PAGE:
More than an ocean away from her home country of Kenya, Rashida Yamani has been welcomed with open arms by a small northeastern Alberta community.
In 2009, Yamani, and her husband Mohammed, purchased a long-time pharmacy in Vilna, located about 145 km northeast of Edmonton.
The dream of owning a pharmacy drew Yamani and her husband to Vilna after a short stay in Edmonton.
“Why did we move to Vilna? It was because of the family. I always wanted to own my own store and the opportunity came up … We looked at it and we said, ‘It’s worth a try.’”
Once the extended family left for the day after helping to unload their moving boxes, Yamani and her husband asked each other, “What have we done?”
“It was completely different,” Yamani recalls. “I lived in Nairobi, … Basel [Switzerland], and Edmonton before, and there were probably more people in my neighbourhoods [there] than there are in this town.”
The village is home to just under 300 people—and if Yamani has her way, it will stay that way.
“If you can keep services close to home, it will help people stay in their houses longer,” said Yamani, who studied pharmacy at the University of Alberta after moving to Canada.
[Yamani] knows everybody, what they need, and what she can do to help. And, if not, she finds out for you. I even asked her about my dog.
– Heidi Kane
Yamani also makes regular visits to the seniors’ lodge in town, ensuring that the residents have a full understanding of the medications they are taking, said Vilna Lodge manager, Heidi Kane.
“She knows everybody, what they need, and what she can do to help. And, if not, she finds out for you. I even asked her about my dog.”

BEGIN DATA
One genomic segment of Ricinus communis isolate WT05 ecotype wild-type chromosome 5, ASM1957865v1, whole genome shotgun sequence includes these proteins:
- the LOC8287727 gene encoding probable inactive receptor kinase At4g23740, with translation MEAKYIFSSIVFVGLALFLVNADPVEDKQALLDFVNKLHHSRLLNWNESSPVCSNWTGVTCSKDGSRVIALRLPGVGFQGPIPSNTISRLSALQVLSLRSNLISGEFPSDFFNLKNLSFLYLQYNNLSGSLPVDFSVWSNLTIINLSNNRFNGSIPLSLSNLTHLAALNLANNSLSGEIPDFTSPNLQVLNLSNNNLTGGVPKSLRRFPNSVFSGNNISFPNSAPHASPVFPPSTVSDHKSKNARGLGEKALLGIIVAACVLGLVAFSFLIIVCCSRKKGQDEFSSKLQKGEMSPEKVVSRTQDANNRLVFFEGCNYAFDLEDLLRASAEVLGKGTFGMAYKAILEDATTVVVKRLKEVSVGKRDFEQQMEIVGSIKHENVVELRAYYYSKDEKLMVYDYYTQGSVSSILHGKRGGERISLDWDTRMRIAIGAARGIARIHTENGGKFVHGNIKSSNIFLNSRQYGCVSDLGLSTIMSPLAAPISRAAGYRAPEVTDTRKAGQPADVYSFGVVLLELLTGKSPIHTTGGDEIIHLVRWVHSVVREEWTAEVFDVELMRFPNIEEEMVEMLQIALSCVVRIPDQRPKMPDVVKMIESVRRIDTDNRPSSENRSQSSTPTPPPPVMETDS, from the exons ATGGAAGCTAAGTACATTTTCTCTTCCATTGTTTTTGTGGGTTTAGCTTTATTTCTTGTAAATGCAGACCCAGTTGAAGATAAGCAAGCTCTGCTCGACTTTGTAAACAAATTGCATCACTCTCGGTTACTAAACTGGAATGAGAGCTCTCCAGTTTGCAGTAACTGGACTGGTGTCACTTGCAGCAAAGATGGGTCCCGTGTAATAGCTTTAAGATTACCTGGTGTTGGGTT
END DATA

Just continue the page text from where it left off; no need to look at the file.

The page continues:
The pharmacy—along with a handful of other local businesses—is a lifeline for the village and the surrounding trading area according to Vilna Mayor, Leo Chapdelaine.
It’s a huge asset for any community to be able to offer local shopping so people don’t have to take their money with them as they drive to other towns for basic necessities, he noted.
“It brings people into town,” explains Chapdelaine. “Without the businesses, we would basically be a ghost town.”
Fast forward ten years. There’s no doubt Yamani’s family—now expanded with three children between eight and 14 years old—made the right choice to purchase the Vilna Pharmacy and eventually move to an acreage in the country.
“We like having the garden, boating, fishing, and my husband has just recently got his firearms licence; he wants to do some hunting. We do enjoy the outdoor life. There’s fewer people, less congestion, no traffic lights. It all comes together for us.”
Yamani has been fortunate to find good staff for her pharmacy, which is open five days a week. She also opened a second pharmacy in Smoky Lake a few years ago.
It isn’t easy convincing people to move to a rural area. “The biggest issue is that people don’t even want to try. Once they actually do, they realize that, as a professional, … your relationships with your clients [are] far superior than what you can do in Edmonton or the big cities.”
It hasn’t come without challenges though. The pharmacy has had an attempted break-in and two full break-ins in the past year—one occurring just two days after she replaced her stucco from an earlier incident. It’s been costly for Yamani both with lost business and repairs, but she’s been so taken with the support of the community that she soldiers on.
“Out of this, there is always a [silver] lining in every cloud.”